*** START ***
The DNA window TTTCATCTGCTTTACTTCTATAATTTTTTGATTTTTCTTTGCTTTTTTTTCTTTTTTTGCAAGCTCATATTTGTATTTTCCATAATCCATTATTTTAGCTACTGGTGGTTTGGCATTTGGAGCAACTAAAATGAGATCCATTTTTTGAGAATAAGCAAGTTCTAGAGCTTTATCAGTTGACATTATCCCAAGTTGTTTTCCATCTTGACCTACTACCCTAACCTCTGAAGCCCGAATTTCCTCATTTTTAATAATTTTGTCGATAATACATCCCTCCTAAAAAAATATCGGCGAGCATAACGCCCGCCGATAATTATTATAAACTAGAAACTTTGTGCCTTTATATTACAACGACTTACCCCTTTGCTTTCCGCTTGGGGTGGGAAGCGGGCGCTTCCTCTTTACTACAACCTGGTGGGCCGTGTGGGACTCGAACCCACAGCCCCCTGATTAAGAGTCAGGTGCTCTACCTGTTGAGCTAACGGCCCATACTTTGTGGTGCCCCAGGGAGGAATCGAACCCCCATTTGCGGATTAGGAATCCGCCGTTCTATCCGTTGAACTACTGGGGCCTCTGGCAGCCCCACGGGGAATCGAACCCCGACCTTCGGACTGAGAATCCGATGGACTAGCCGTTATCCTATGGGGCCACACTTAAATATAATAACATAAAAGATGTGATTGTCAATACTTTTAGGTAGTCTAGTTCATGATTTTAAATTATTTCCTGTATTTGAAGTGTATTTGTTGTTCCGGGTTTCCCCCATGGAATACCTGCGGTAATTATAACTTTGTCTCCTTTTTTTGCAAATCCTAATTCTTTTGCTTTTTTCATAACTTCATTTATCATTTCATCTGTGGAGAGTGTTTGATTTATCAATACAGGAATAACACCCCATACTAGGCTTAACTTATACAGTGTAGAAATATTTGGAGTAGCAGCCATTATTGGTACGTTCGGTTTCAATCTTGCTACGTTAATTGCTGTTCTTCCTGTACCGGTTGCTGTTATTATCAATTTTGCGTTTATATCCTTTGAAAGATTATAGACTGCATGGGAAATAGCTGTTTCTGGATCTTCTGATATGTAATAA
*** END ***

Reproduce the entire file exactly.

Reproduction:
The DNA window TTTCATCTGCTTTACTTCTATAATTTTTTGATTTTTCTTTGCTTTTTTTTCTTTTTTTGCAAGCTCATATTTGTATTTTCCATAATCCATTATTTTAGCTACTGGTGGTTTGGCATTTGGAGCAACTAAAATGAGATCCATTTTTTGAGAATAAGCAAGTTCTAGAGCTTTATCAGTTGACATTATCCCAAGTTGTTTTCCATCTTGACCTACTACCCTAACCTCTGAAGCCCGAATTTCCTCATTTTTAATAATTTTGTCGATAATACATCCCTCCTAAAAAAATATCGGCGAGCATAACGCCCGCCGATAATTATTATAAACTAGAAACTTTGTGCCTTTATATTACAACGACTTACCCCTTTGCTTTCCGCTTGGGGTGGGAAGCGGGCGCTTCCTCTTTACTACAACCTGGTGGGCCGTGTGGGACTCGAACCCACAGCCCCCTGATTAAGAGTCAGGTGCTCTACCTGTTGAGCTAACGGCCCATACTTTGTGGTGCCCCAGGGAGGAATCGAACCCCCATTTGCGGATTAGGAATCCGCCGTTCTATCCGTTGAACTACTGGGGCCTCTGGCAGCCCCACGGGGAATCGAACCCCGACCTTCGGACTGAGAATCCGATGGACTAGCCGTTATCCTATGGGGCCACACTTAAATATAATAACATAAAAGATGTGATTGTCAATACTTTTAGGTAGTCTAGTTCATGATTTTAAATTATTTCCTGTATTTGAAGTGTATTTGTTGTTCCGGGTTTCCCCCATGGAATACCTGCGGTAATTATAACTTTGTCTCCTTTTTTTGCAAATCCTAATTCTTTTGCTTTTTTCATAACTTCATTTATCATTTCATCTGTGGAGAGTGTTTGATTTATCAATACAGGAATAACACCCCATACTAGGCTTAACTTATACAGTGTAGAAATATTTGGAGTAGCAGCCATTATTGGTACGTTCGGTTTCAATCTTGCTACGTTAATTGCTGTTCTTCCTGTACCGGTTGCTGTTATTATCAATTTTGCGTTTATATCCTTTGAAAGATTATAGACTGCATGGGAAATAGCTGTTTCTGGATCTTCTGATATGTAATAA